by Lawrence J. Smith, Special Contributor to RCNN CHARLESTON – A Parkersburg counselor previously convicted for embezzlement is among the speakers at a conference co-sponsored by the West Virginia State Police focused on curbing trauma in children who witness crime. Yesterday, the Handle with Care Conference began at the Charleston Civic Center. The purpose of the conference, according to a brochure, is to provide attendees the resources to “focus on a trauma-informed response to child maltreatment and children’s exposure to violence.” The three-day event features “[s]essions,,, includ[ing] topics on the investigation, prosecution, and treatment of childhood treatment and family violence.” Along with the State Police, it is co-sponsored by the West Virginia Center for Children’s Justice, a unit of WVSP, the state Department of Health and Human Resources and its Bureau for Health and Health Facilities, the state Department of Education and the West Virginia Disabilities Council. Speaking at one of the breakout sessions late Wednesday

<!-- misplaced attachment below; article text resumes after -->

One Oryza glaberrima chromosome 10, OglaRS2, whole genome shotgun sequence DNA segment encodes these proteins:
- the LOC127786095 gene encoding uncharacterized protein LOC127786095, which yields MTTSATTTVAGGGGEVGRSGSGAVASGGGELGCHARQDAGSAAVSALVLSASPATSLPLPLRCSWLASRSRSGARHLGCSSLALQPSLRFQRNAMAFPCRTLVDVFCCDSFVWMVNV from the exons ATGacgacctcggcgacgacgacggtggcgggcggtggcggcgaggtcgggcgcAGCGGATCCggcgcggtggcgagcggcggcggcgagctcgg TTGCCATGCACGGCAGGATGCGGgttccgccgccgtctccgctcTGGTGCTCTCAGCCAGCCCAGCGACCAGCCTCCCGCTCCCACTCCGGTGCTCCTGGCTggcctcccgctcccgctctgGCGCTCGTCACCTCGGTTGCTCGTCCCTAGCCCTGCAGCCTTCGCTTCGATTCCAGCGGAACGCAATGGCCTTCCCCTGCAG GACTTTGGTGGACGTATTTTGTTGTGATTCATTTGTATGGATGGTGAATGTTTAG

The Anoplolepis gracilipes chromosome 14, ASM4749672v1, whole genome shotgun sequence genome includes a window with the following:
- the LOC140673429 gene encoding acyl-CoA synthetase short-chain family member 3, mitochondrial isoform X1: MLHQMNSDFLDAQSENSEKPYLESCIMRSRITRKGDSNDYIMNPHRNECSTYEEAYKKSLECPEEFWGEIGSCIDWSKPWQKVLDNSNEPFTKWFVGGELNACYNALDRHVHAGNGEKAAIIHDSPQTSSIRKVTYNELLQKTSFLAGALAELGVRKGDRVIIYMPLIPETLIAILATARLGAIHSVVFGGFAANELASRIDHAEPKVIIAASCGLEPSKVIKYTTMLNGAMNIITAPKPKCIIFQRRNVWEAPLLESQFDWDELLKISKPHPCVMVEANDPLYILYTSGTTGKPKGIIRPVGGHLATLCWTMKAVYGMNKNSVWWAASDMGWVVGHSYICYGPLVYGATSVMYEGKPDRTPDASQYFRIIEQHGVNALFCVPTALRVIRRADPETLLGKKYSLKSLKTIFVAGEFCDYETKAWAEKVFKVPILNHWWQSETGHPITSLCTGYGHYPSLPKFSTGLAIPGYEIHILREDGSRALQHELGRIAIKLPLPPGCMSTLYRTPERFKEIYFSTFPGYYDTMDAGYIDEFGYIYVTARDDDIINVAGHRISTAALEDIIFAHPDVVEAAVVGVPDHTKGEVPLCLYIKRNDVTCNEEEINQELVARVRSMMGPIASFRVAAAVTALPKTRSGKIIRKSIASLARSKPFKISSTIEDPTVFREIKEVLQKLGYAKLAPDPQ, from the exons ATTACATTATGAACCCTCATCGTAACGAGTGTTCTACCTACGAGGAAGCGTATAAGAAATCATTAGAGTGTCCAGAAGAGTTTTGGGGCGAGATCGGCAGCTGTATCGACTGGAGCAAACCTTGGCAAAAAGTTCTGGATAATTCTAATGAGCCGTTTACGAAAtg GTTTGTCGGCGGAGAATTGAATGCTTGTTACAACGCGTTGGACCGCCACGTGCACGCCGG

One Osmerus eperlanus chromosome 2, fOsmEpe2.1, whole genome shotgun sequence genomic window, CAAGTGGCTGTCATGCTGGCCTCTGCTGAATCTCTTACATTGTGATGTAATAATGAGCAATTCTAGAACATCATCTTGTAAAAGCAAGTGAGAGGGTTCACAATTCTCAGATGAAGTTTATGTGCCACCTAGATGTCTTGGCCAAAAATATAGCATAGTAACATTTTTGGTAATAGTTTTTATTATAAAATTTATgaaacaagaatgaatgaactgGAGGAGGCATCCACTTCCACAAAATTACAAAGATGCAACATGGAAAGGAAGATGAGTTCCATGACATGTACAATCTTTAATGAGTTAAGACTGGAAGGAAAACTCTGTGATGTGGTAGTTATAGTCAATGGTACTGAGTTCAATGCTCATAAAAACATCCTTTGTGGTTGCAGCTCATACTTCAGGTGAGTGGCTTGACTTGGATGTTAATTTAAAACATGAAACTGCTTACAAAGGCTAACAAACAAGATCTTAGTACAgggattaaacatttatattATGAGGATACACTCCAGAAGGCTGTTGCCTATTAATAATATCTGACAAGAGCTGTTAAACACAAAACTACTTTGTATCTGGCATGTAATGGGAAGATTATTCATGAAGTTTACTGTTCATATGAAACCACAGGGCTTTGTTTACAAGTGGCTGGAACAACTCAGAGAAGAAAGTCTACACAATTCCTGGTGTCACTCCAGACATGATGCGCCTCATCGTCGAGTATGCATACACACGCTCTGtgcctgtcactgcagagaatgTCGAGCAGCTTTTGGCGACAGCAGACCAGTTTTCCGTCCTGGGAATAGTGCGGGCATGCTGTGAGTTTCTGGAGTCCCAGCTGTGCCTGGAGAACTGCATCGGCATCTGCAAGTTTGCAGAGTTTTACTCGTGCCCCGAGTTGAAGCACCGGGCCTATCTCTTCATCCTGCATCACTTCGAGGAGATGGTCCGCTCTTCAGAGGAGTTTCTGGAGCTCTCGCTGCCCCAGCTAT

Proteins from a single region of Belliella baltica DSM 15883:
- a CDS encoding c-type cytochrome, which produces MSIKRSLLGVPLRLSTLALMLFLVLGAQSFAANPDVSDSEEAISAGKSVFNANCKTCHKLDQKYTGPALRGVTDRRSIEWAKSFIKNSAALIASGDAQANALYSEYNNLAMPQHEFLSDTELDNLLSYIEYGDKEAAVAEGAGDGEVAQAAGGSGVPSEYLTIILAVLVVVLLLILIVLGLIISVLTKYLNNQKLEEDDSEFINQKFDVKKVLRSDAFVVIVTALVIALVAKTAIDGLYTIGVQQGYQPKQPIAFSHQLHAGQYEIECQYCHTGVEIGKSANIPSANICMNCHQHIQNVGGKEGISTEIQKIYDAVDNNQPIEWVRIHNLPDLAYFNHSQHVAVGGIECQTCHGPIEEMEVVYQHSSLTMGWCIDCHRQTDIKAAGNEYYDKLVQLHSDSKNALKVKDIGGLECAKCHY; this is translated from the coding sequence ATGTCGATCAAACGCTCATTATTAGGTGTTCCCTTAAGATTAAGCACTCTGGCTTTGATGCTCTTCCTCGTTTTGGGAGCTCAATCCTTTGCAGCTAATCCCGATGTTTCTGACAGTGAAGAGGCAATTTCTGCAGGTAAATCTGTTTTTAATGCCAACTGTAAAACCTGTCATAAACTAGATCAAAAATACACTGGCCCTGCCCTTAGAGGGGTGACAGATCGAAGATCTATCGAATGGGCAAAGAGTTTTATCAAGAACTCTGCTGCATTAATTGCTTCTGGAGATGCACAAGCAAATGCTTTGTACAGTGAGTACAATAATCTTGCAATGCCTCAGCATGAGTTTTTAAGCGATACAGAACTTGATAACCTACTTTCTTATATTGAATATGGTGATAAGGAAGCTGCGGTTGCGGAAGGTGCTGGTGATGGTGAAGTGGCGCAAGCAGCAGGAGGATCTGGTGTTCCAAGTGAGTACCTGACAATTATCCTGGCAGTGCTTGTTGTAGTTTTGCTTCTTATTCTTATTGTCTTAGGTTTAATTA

is Felicia Lynn Davis Bush, the founder and executive director of Harmony Mental Health Inc., a non-profit mental health and social services management agency, The topic of the session is “The Therapist is IN,“ According the brochure, Bush, 53, along with Megan Lyon, a former Kanawha County elementary school teacher who now runs her own wellness company, will instruct attendees about “clarify[ing] the roles of school counselor (social worker, psychologist) and the mental health practitioner as they work together to provide trauma-informed therapeutic services in a school based setting.” Prior to going into private practice, Bush’s biography on the brochure says she counseled, and educated people about domestic violence. This included a stint at the Kanawha County Prosecuting Attorney’s Office with its victim services center. Also, she is the vice-chairwoman of the West Virginians Against Violence Committee, an ad-hoc group that makes recommendations to the governor for programs funded by the Violence Against Women, and Victims of Crime acts. Before beginning her advocacy work, Bush was convicted in 2000 for embezzlement. According to court records, while working as his office manager, Bush stole over $150,000 from Dr. Mark A. Delli-Gatti, a Parkersburg dentist. For her crime, she was ordered to serve an indeterminate 2-10 year sentence, and placed in the Pruntytown Correctional Center in Taylor County. Over the objection of Dr. Delli-Getti, records show Bush was released on parole after serving the initial two years. When questioned about Bush’s inclusion in the conference as a convicted felon, Andrea Darr, WVCCJ’s director, was caught-off guard. After saying that conference speakers are selected by WVCCJ’s planning committee from people “either we know personally or are referred to us, Darr deferred any further comment about Bush until she could inquire about her prior conviction. She did not return a follow-up phone call left with her Wednesday
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